On the third day, he went to tell her father the king that he was ready to take his wife off to his town. King Ra-Mborakinda consented. All that day, they prepared food for the marriage-feast. But, all the while that this man-beast, Ogula the leopard, was there, Ra-Mborakinda by his magic fetish knew that some evil would come out of this marriage. However, as Ilambe had insisted on choosing her own way, he did not interfere.

After the marriage was over and the feast eaten, Ra-Mborakinda called his daughter and said, “Ilambe mine, now you are going off on your journey.” She said, “Yes, for I love my husband.” The father asked, “Do you love him truly?” She answered, “Yes.” Then he told her, “As you are married now, you need a present from me as your bridal gift.” So, he gave her a few presents and told her, “Go to that house,” indicating a certain house in the town, and he gave her the key of the house and told her to go and open the door. That was the house where he kept all his charms for war and fetishes of all kinds. He told her, “When you go in, you will see two horses standing side by side. The one that will look a little dull, with its eyes directed to the ground, take it, and leave the brighter-looking one. When you are coming with it, you will see that it walks a little lame. Nevertheless, take it.” She objected, “But, father, why do you not give me the finer one, and not the weak one?” But he said, “No!” and he made a knowing smile as he repeated, “Go, and take the one I tell you.” He had reason for giving this one. The finer-looking one had only fine looks, but this other one would someday save her by its intelligence.

She went and took the horse and returned to her father, and the journey was prepared. The father sent with her servants to carry the baggage and to remain with and work for her at the town of her marriage. She and her husband arranged all their things, and said good-bye, and off they went, both of them sitting on the horse’s back.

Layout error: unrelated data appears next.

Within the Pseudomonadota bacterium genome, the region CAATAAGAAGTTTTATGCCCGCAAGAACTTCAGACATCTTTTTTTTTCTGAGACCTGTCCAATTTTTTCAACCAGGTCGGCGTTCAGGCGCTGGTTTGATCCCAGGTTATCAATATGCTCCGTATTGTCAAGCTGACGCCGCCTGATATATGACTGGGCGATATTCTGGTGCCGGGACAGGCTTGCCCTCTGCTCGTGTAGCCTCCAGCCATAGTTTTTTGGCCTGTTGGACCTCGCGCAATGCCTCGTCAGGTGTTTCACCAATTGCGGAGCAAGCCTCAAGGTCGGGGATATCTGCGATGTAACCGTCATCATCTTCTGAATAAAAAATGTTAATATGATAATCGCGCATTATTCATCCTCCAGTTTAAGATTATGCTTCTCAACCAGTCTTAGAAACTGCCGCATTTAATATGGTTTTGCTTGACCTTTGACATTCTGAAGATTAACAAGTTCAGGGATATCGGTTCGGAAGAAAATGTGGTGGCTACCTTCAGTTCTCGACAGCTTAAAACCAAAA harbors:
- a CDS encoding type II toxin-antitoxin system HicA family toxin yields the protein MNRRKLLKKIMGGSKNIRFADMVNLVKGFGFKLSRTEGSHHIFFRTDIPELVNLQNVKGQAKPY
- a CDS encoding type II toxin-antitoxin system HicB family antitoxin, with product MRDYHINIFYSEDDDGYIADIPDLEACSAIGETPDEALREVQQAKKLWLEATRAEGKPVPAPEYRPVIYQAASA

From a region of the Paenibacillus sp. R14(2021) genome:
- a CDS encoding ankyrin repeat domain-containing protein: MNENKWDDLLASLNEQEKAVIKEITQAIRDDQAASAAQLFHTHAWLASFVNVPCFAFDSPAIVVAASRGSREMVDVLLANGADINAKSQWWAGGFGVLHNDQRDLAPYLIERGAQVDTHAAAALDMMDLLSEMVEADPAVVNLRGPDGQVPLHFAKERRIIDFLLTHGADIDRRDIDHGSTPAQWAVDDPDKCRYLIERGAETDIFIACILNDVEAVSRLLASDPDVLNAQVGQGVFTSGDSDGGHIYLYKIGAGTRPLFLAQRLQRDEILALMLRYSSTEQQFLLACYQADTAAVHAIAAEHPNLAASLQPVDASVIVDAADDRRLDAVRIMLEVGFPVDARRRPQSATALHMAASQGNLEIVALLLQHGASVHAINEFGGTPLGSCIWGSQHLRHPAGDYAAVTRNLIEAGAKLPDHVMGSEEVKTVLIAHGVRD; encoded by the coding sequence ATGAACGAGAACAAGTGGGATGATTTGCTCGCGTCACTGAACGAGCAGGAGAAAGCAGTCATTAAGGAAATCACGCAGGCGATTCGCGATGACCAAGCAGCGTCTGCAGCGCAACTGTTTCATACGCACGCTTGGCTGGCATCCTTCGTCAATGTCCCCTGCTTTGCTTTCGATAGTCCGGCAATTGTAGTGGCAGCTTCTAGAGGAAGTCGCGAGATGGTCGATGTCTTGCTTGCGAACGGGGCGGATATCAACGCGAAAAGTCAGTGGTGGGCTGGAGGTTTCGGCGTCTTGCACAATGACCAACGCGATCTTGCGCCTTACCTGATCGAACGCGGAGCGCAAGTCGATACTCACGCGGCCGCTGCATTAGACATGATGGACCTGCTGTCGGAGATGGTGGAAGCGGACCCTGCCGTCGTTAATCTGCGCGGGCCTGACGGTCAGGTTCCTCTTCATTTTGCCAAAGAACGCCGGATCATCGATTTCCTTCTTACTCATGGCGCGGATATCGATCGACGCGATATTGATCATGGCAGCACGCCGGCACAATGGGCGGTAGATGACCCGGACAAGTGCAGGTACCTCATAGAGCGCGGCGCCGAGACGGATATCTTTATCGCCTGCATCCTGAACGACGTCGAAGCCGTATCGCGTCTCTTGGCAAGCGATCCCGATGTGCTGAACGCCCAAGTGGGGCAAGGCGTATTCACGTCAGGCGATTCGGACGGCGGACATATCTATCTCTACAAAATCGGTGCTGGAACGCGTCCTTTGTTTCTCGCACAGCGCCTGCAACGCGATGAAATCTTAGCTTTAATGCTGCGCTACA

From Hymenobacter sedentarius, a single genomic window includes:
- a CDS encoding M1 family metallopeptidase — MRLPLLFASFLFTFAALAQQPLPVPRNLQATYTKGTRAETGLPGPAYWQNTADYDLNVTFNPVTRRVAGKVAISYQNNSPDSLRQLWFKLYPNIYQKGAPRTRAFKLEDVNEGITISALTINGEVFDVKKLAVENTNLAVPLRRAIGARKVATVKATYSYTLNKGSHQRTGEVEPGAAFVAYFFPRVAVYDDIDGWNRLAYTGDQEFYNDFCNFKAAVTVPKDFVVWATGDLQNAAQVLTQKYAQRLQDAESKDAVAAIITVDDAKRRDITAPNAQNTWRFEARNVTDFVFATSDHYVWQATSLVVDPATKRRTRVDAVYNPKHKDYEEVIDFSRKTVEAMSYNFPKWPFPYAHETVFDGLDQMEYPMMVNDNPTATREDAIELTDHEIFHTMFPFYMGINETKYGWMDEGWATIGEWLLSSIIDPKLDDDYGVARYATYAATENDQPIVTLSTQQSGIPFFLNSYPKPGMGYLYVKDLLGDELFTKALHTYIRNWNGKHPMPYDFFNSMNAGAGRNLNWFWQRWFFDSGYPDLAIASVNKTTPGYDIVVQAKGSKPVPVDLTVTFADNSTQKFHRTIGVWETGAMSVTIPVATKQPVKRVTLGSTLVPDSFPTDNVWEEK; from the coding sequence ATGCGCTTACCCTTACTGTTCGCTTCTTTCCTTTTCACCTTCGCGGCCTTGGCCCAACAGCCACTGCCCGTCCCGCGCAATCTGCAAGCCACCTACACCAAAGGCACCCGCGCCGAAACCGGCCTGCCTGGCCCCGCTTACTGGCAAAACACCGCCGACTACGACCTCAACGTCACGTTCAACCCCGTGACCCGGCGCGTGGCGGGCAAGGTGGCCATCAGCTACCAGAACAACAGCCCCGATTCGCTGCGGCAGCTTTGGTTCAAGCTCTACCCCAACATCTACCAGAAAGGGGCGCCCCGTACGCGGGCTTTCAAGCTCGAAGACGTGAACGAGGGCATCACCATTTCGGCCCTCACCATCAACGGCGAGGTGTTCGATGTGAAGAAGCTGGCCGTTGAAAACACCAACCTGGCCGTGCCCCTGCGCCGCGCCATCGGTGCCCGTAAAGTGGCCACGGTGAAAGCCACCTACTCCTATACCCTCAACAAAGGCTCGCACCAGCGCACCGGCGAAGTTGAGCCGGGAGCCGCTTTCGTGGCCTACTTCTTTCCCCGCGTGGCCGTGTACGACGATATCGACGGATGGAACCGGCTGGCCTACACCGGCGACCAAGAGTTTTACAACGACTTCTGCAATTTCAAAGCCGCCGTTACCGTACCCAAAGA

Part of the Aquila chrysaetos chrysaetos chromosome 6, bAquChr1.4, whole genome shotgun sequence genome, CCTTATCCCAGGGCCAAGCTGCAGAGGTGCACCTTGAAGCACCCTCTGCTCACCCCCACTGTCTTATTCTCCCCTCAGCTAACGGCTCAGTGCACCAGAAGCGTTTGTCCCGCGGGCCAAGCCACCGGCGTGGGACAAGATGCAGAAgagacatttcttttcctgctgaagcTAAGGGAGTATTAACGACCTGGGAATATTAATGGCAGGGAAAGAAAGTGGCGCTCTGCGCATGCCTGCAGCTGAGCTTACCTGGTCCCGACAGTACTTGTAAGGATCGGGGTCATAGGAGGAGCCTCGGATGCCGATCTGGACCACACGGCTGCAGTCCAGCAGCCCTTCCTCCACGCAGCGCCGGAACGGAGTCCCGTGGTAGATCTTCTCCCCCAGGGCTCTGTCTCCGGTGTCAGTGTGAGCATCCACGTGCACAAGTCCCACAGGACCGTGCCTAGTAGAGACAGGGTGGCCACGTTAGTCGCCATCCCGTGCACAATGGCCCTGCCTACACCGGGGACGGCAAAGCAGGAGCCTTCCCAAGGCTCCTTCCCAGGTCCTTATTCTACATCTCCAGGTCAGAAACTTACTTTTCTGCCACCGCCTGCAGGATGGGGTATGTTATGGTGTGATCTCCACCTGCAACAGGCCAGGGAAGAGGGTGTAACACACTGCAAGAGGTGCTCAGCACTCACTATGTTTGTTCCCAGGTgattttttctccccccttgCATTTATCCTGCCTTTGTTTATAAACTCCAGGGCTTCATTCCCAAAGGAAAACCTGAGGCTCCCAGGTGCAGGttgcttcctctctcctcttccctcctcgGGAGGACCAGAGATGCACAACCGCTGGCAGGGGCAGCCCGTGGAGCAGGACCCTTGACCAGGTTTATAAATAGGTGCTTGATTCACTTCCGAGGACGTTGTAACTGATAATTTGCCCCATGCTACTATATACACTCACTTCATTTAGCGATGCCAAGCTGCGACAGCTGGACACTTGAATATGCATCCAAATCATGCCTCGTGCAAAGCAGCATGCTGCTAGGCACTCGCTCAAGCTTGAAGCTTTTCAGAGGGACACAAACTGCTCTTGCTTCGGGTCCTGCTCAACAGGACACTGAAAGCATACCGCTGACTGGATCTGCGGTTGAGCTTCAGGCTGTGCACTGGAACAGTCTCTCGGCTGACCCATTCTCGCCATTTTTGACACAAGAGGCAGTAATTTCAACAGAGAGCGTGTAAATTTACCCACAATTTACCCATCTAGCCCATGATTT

They journeyed and they journeyed. On the way, the leopard, though changed as to his form and skin, possessed all his old tastes. Having been so many days without tasting blood or uncooked meats, as they passed through the forest of wild beasts the longing came on him. They emerged onto a great prairie and journeyed across it toward another forest. Before they had entirely crossed the prairie, the longing for his prey so overcame him that he said, “Wife, you, with your horse and the servants, stay here while I go rapidly ahead, and wait for me until I come again.” So he went off, entered the forest, and changed himself back to the leopard. He hunted for prey, caught a small animal, and ate it, and another, and ate it. After being satisfied, he washed his hands and mouth in a brook and, changing again to human form, he returned on the prairie to his wife.

She observed him closely and saw a hard, strange look on his face. She said, “But all this while, what have you been doing?” He made an excuse. They went on.

And the next day, it was the same, he leaving her and telling her to wait till he returned, and hunting and eating as the leopard. All this that was going on, Ilambe was ignorant of. But the horse knew. He would speak after a while, but he was not ready yet.

So it went on, until they came to Ogula’s town. Before they reached it, by the preparations he had first made he had changed his mother into a human form in which to welcome his wife. Also the few people of the town, all with human forms, welcomed her. But they did not sit much with her. They stayed in their own houses, and Ogula and his wife stayed in theirs. For a few days, Ogula tried to be pleasant, deceiving his wife. But his taste for blood was still in his heart. He began to say, “I am going to another town; I have business there.” And off he would go, hunting as a leopard; when he returned, it would be late in the day. So he did on other days.

After a time, Ilambe wished to make a food-plantation, and she sent her men-servants to clear the ground. The leopard would go around in the forest on the edge of the plantation and, as he caught one of the men, there would return that day one servant less.

One by one, all the men-servants were thus missing, and it was not known what became of them, except that Ogula’s people knew. One night the leopard was out and, after he met one of the female servants, she too was reported missing.